Column: With the futures of Jonathan Toews and Patrick Kane in flux, the Chicago Blackhawks' rebuild is 'grueling,' and has barely begun

Jonathan Toews gave an apt description of the rebuilding of the Chicago Blackhawks during a recent interview with The Athletic.

“Really, really exhausting,” he said. “And exhausting.”

Truer words could not be said, and the reconstruction has only just begun. They don’t call him Serious Captain for nothing. Imagine how Toews will feel at the end of March, when the only remaining goal is to secure the first pick in the 2023 draft.

It’s hard to imagine how long it will take for the Hawks to get back into contention, but Toews unlikely to be around when, or if, it happens.

“At the end of the day, we’re talking about a five-plus-year process, according to (general manager Kyle Davidson),” he said. “So I don’t find that part attractive at all.”

However, Toews is still a Blackhawk, and with a full no-move clause, he can decide whether to leave or stay if Davidson decides to sign him. The same goes for Patrick Kane, who like Toews will enter the final year of an eight-year deal.

The difference is that Kane has a much higher trade value than his friend and teammate and would theoretically have more options. Toews said he “can’t speak for Kaner,” who is reportedly undecided about whether to give the Hawks the go-ahead to find a team he feels comfortable playing for and make a deal. Kane has yet to publicly comment on his wishes.

Having suffered more black eyes than Mike Tyson’s former sparring partners, the Hawks might be reluctant to part with Kane or Toews, the only real cards left. The Hawks have already suffered immense backlash for the short-sighted decision. let analyst Eddie Olczyk go following a contract strategy that blew up in their faces.

And why Toews regressed a bit last season after a year off for what has been called chronic immune response syndrome, it may not be worth treating until you show that you can recover.

If the Hawks trade only Kane this offseason, Toews would be asked to be the sole face of the organization after the two shared those responsibilities throughout their careers. Like Chicago Cubs wide receiver Willson Contreras, Toews would be part of one of those “long bye-bye” seasons that are never easy for players or fans to go through.

As Hawks bosses processed Toews’ comments Wednesday, the team introduced its new starting goalie, Petr Mrázek, to the Chicago media.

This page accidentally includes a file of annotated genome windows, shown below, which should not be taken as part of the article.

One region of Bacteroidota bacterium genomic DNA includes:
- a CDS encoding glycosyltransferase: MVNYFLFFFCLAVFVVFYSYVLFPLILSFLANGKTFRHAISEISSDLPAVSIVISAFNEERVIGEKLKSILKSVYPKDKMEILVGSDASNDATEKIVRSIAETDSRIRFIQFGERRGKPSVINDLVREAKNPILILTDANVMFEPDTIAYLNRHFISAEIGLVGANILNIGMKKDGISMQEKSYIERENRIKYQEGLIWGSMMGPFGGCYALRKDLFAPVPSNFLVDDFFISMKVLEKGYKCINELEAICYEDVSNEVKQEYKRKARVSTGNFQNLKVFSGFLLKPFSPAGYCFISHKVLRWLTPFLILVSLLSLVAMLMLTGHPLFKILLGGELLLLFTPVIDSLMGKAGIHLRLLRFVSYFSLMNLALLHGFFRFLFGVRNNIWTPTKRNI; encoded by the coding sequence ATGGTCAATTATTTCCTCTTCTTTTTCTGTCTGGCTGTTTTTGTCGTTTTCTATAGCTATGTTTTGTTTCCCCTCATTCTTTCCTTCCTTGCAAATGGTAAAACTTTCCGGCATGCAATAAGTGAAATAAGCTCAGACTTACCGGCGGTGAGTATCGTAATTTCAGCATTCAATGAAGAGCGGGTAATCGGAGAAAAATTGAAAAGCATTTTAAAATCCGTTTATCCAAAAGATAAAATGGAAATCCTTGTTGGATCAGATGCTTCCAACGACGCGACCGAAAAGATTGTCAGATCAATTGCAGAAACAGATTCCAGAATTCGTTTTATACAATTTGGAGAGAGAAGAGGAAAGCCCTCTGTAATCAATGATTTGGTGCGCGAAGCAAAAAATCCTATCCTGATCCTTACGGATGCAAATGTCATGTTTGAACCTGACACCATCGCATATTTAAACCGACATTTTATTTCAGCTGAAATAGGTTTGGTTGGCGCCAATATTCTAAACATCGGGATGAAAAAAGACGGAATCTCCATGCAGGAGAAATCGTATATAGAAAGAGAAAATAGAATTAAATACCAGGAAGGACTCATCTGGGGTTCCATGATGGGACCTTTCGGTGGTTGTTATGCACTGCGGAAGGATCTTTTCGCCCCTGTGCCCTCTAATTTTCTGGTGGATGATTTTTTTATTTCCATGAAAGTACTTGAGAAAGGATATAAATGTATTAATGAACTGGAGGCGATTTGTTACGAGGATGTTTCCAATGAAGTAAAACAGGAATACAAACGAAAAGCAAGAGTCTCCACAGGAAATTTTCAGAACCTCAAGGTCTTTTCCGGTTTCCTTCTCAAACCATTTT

The Hawks acquired the backup from the Toronto Maple Leafs on the first night of the draft in exchange for moving up 13 spots for their second pick. The Leafs were trying to get rid of Mrázek and his $3.8 million salary cap over the next two years, while the Hawks were willing to accept the affordable contract. They allowed 289 goals last season, seventh-worst in the league despite Marc-André Fleury’s strong finish before being sent to the Minnesota Wild at deadline.

Mrázek, 30, who battled injuries and missed several weeks with a groin injury late in the season, said he feels good after taking time off and changing up his exercise routine in the off-season. He’s perhaps the perfect acquisition for a team looking for the future, the polar opposite of last year’s prized offseason acquisition: Fleury.

As a goalkeeper for a young team with no expectations, Mrázek will be under no pressure to succeed, which should come in handy in what he hopes will be a bounce-back season.

“I don’t think there’s anything to prove,” Mrázek said. “I’ve been in the league for a long time and I know how to prepare for the season, how to prepare for games. Injuries happen in a hockey career for everyone, and last year especially was a year where I couldn’t stay healthy.”

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Mrázek will get a chance to play a lot, assuming he can stay healthy. Backing him up will be Alex Stalock, 34, who played one game last season for the San Jose Sharks after missing the 2021-22 season with myocarditis following a positive COVID-19 test. With a mostly inexperienced defense playing against Mrázek and Stalock, they are sure to be tested every night.

But those are concerns for another day.

Until training camp begins and Kane and Toews officially wear Indians head logo sweaters, their uncertain future will be a topic on the minds of all Hawks fans. Toews told The Athletic that management “can’t be blamed” for failing, even as he admitted it was exhausting watching teammates Alex DeBrincat and Kirby Dach negotiate, speeding up the process.

But really, the only culprit is the Hawks’ management, which failed to keep the organization from hitting rock bottom the past two years while the Tampa Bay Lightning continued to churn out contenders — and two Stanley Cup championships — after the Hawks beat them. the 2015 Cup final.

Stan Bowman is gone And I won’t accept any of your blame for what happens next. Davidson is still in his honeymoon phase after having his interim GM title stripped from him, while new coach Luke Richardson has the unenviable task of leading the rebuild in the first year of the supposed five-plus journey. years.

Now everything is uphill for the Hawks.

Tune in at your own risk.

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